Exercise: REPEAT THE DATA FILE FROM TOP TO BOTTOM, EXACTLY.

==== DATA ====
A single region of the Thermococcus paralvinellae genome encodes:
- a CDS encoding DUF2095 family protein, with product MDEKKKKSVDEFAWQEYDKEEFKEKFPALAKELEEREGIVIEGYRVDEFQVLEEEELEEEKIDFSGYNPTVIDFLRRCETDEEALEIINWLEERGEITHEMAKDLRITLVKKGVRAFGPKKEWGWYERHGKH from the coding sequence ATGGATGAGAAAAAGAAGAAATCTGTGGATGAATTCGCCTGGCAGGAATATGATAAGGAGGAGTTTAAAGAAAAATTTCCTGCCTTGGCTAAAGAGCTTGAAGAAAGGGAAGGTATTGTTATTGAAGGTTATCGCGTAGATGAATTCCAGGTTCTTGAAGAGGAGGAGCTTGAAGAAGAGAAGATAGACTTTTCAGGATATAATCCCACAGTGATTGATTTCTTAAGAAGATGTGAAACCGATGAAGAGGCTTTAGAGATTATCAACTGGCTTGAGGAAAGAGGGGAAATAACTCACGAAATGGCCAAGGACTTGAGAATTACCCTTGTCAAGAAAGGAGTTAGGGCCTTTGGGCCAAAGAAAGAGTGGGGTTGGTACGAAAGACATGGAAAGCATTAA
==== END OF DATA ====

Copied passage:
A single region of the Thermococcus paralvinellae genome encodes:
- a CDS encoding DUF2095 family protein, with product MDEKKKKSVDEFAWQEYDKEEFKEKFPALAKELEEREGIVIEGYRVDEFQVLEEEELEEEKIDFSGYNPTVIDFLRRCETDEEALEIINWLEERGEITHEMAKDLRITLVKKGVRAFGPKKEWGWYERHGKH from the coding sequence ATGGATGAGAAAAAGAAGAAATCTGTGGATGAATTCGCCTGGCAGGAATATGATAAGGAGGAGTTTAAAGAAAAATTTCCTGCCTTGGCTAAAGAGCTTGAAGAAAGGGAAGGTATTGTTATTGAAGGTTATCGCGTAGATGAATTCCAGGTTCTTGAAGAGGAGGAGCTTGAAGAAGAGAAGATAGACTTTTCAGGATATAATCCCACAGTGATTGATTTCTTAAGAAGATGTGAAACCGATGAAGAGGCTTTAGAGATTATCAACTGGCTTGAGGAAAGAGGGGAAATAACTCACGAAATGGCCAAGGACTTGAGAATTACCCTTGTCAAGAAAGGAGTTAGGGCCTTTGGGCCAAAGAAAGAGTGGGGTTGGTACGAAAGACATGGAAAGCATTAA